There are times when one meets a really good person who really is good to be around.
Carolyn Reynier is one such person and when she came to see what we do she wrote a cracking piece for the newspapers: Thank You Carolyn.
Taking it easty on Islay, by Carolyn Renier
7 Jun 2010
‘I have observed over many years working outdoors, with all sorts of people, that whatever you try to do, you cannot conquer nature.
Nature always has its own way. So I’m interested in how we can find comfortableness with that nature and tap into the wild within us – because I know that everyone has a wild part of them.”
Borders-born wilderness guide Jeremy Hastings moved to the Inner Hebridean island of Islay in 2001 with his wife Tink and their children Megan, now 14, Morwenna, 12, and Michael, 10. The family had been living in Carcassonne in south-west France, where Hastings worked for the Ligue pour la Protection des Oiseaux, the French equivalent of the RSPB. They bought a tiny bothy in Port Charlotte, which lies on the shores of Loch Indaal on the west of the island in an area known as the Rhinns, a geological gem of ancient metamorphic gneiss. The bothy, one of the oldest houses in the village, had only four walls and a roof.
Hastings pops a couple of pieces of peat into the stove. We are sitting in their “hobbit house” at the round wooden table which takes up most of their living space. This is where Tink home educates the children. Hastings is cooking me supper and talking about his work.
“I’m interested in this whole idea of the journey,” he says. “Whether it’s going out for an afternoon to collect wild food on the beach, or making a journey to the caves where we see evidence that humans have slept on the same floor, midden piles, sleeping platforms, growing areas, and more recent 18th-century cave-wall graffiti, each journey is wrapped into its own time zone. So if you rush somewhere, you’re not making a journey properly. Nowadays, everything is too quick, too immediate. I’m not saying I’m a Luddite but I think we miss this opportunity of having to wait, of having to make something with purpose.”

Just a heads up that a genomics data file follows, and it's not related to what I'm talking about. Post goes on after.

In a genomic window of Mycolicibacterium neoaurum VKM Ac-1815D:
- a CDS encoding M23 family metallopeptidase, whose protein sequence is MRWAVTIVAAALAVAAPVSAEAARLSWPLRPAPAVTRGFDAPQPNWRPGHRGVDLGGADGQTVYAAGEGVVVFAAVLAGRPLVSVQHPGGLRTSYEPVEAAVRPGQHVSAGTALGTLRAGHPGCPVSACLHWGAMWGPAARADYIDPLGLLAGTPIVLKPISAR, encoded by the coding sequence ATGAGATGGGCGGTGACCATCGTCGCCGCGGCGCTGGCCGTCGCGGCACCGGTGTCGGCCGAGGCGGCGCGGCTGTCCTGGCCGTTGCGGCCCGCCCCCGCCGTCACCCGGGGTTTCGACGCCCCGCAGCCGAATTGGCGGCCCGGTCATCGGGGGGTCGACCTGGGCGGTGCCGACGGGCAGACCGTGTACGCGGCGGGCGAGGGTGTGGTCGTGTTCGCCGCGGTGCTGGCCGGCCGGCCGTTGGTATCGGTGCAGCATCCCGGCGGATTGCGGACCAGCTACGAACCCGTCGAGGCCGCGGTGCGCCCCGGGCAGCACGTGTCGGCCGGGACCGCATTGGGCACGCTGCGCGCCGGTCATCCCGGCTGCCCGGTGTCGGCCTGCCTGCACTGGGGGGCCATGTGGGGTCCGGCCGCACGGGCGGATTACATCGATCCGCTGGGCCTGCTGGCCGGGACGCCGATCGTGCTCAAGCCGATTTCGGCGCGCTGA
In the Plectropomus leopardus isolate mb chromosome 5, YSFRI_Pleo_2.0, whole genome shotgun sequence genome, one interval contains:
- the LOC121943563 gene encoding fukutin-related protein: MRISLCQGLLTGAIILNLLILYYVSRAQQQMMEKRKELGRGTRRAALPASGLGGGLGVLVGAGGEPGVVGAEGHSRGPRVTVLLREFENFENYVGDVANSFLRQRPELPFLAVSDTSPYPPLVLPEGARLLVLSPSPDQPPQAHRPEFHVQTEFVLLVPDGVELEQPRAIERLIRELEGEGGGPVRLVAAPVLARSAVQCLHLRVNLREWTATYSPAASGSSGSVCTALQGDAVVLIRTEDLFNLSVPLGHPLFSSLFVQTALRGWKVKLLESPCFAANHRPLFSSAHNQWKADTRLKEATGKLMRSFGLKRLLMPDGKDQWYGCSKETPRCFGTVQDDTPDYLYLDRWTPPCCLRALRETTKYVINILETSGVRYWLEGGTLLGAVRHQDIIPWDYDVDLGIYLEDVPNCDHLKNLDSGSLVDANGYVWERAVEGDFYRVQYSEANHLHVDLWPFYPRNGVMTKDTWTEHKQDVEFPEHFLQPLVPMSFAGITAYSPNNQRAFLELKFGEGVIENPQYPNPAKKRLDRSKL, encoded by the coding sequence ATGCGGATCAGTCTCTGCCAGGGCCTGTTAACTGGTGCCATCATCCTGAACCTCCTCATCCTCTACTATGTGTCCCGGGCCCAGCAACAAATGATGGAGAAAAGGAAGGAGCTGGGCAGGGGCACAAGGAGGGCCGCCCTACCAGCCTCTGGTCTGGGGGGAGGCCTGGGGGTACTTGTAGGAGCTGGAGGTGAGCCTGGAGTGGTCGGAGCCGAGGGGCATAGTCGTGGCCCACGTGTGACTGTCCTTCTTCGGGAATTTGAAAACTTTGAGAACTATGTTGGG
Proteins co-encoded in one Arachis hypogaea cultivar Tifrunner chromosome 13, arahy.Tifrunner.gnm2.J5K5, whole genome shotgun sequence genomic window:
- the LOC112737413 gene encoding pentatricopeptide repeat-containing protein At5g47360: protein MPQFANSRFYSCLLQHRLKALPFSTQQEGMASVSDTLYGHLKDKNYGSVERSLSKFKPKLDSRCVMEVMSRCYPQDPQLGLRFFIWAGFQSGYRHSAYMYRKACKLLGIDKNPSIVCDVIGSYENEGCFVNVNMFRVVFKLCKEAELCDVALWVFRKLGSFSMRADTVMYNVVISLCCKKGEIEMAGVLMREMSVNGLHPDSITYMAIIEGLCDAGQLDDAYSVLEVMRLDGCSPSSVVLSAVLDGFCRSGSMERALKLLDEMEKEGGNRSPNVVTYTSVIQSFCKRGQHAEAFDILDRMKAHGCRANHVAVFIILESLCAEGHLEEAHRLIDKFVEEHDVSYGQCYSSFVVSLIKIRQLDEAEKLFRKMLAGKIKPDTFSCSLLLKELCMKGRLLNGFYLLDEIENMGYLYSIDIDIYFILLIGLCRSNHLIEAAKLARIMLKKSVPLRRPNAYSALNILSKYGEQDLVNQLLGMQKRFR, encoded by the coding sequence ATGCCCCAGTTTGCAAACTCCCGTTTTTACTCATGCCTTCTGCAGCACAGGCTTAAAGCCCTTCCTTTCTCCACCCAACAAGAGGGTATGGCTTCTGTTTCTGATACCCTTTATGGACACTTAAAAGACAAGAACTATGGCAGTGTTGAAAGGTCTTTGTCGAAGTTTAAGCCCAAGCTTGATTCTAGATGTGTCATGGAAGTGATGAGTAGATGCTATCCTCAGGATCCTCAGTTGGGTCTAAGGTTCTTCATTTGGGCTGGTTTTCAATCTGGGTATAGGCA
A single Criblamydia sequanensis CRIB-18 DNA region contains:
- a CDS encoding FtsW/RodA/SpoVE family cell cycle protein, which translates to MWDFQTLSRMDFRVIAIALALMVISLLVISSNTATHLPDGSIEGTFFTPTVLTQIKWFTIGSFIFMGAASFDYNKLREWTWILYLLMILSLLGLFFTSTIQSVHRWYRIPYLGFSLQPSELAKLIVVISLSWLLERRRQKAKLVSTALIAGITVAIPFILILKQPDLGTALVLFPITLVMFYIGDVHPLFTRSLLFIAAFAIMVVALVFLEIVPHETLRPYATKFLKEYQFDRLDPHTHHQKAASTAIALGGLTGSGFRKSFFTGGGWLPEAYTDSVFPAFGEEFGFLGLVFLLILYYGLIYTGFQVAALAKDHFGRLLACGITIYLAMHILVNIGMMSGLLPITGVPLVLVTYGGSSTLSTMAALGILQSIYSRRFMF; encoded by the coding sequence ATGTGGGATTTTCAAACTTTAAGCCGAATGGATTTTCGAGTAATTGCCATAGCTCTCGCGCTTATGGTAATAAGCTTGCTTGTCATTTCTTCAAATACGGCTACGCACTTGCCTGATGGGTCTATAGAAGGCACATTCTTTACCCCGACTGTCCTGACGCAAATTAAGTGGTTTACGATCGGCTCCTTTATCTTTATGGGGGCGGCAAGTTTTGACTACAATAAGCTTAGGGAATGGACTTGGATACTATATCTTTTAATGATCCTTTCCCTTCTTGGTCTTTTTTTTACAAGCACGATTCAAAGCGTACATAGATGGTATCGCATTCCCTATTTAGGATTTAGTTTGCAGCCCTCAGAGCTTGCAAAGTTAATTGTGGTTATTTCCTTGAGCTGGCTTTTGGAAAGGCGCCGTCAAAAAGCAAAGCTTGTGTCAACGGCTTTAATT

Hastings is moving more and more towards custom-made trips, from a morning’s birding to a considerably more arduous trek up to the high lochans at the top end of Islay Estate – he works closely with the island’s five estates – following the route people have taken for centuries driving their cattle up to the high grazing grounds. Here, he teaches visitors how to fly fish in hill lochans. They camp out (Hastings can provide lightweight tents); he brings local bacon which he pan-fries to go with the fish guests have (hopefully) caught. “Freshly filleted brown trout and bacon – it’s just exquisite,” he says. Hastings teaches them how to make their own bread, “then we chat around the fire, and go to bed”.
Some people take a long time to adapt to Hastings’ pace. They may lead hectic lives, so it can come as a shock to their system. “Some people just get wiped out by it,” he says. “They go to bed at 10pm and sleep for 10-12 hours. When they wake, they say, ‘I’ve never done that before.’ Other folk have gone off early and have been watching the golden eagles or catching fish.”
The journey is not a means to an end – it is an end in itself, says Hastings. “The people who find it the most difficult are those who keep saying: ‘What’s the plan? What are we going to do next?’ We’re already doing something, I say. Don’t worry about what we’re going to do. Let’s concentrate on what we’re doing now. When you go home, you want to be able to look at this journey as a series of nows. And there’ll be times when it will be really challenging and uncomfortable for you, but there will be other moments where it will be exquisite.”